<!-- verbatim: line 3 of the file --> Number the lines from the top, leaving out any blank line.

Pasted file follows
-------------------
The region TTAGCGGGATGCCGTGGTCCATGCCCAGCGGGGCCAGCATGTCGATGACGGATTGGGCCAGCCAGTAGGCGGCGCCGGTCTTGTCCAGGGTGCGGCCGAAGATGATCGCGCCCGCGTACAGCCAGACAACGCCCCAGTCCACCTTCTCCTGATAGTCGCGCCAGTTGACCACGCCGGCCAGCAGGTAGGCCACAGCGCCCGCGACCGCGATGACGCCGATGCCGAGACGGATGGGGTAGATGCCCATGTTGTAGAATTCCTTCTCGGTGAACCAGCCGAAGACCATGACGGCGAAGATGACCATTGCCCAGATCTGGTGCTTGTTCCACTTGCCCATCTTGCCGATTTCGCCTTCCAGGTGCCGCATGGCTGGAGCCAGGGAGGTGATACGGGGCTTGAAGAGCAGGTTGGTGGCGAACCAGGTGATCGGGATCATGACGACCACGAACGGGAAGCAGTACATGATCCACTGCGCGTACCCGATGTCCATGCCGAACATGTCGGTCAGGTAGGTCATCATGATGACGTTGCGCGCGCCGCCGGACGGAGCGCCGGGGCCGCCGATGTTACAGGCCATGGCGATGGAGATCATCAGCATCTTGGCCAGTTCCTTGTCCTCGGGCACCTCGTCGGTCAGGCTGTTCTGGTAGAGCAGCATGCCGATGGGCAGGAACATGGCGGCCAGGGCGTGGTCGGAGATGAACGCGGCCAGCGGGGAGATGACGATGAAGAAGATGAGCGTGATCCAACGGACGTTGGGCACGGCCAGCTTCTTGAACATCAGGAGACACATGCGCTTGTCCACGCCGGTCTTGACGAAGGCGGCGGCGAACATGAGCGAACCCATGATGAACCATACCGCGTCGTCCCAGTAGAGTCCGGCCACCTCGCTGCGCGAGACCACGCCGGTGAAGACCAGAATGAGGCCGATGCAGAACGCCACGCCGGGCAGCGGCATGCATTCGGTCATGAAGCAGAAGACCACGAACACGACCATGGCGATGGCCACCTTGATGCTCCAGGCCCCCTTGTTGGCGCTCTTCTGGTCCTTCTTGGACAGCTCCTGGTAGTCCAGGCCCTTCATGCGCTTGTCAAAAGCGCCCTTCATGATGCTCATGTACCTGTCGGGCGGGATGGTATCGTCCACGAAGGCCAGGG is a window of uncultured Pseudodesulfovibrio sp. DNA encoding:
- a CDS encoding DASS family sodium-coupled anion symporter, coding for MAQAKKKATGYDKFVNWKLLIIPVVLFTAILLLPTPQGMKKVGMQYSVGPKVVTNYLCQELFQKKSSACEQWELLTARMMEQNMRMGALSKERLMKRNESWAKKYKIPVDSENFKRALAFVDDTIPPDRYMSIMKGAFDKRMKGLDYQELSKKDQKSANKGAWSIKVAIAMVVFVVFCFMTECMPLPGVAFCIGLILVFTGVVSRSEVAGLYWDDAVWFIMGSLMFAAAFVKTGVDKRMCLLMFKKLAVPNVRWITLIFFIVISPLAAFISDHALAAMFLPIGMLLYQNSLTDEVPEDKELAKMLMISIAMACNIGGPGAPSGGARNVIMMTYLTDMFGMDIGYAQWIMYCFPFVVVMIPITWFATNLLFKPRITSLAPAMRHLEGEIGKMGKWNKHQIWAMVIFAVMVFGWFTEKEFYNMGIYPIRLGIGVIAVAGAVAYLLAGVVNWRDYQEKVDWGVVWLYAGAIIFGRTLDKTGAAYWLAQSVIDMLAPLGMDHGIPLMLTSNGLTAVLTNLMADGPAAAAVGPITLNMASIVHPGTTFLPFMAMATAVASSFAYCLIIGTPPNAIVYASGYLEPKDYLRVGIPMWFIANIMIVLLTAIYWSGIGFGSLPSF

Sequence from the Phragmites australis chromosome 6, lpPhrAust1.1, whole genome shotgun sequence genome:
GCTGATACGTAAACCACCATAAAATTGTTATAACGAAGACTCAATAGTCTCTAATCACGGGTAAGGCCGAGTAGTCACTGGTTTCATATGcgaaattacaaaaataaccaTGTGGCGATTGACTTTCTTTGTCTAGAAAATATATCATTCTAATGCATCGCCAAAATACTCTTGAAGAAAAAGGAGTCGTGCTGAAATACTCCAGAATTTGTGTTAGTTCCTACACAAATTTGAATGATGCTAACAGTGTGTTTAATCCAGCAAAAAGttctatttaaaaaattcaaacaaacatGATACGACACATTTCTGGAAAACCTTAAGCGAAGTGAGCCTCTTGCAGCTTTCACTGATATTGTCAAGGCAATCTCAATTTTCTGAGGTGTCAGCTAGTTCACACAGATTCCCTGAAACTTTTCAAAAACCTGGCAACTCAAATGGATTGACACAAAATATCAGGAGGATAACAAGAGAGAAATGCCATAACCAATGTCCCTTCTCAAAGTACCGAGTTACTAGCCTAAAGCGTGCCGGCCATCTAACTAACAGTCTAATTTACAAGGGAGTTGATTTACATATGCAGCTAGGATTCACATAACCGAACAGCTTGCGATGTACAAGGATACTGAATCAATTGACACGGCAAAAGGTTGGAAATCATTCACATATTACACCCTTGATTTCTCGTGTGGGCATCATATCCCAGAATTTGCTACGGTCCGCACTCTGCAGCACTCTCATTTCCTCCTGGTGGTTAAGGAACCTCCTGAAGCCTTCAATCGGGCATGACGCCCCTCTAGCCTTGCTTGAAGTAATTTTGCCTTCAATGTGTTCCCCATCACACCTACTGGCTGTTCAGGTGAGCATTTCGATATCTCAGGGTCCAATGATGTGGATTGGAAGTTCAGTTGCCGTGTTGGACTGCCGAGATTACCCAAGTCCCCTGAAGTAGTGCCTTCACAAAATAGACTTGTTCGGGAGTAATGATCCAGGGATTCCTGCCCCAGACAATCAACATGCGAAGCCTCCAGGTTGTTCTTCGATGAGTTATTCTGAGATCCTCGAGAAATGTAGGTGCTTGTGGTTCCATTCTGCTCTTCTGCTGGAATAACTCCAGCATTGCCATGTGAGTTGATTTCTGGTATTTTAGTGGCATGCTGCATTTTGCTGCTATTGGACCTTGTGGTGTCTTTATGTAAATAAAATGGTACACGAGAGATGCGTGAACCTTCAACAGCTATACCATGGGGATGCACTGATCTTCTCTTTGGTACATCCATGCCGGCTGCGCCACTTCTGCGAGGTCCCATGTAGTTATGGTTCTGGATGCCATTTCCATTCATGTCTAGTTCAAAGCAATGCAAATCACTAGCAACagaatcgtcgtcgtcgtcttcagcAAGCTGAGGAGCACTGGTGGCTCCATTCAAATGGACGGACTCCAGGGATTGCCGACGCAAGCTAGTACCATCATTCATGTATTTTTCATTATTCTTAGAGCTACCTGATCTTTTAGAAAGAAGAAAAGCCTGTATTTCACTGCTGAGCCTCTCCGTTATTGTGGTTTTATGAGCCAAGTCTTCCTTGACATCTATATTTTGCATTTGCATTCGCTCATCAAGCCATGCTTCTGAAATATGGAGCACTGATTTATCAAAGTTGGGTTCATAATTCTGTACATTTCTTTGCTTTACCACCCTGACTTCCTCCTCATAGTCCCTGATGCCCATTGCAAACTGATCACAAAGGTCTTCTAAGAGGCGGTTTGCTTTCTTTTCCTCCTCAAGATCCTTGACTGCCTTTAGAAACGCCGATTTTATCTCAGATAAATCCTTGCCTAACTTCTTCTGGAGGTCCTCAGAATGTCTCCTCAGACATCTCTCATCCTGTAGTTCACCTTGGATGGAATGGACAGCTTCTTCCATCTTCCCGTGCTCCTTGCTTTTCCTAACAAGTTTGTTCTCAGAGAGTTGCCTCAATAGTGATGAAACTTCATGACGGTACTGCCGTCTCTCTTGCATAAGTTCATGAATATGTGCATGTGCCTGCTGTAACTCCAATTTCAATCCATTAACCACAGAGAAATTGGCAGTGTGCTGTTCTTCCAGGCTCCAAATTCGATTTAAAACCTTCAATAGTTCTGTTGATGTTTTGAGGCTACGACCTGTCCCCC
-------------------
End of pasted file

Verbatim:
Sequence from the Phragmites australis chromosome 6, lpPhrAust1.1, whole genome shotgun sequence genome: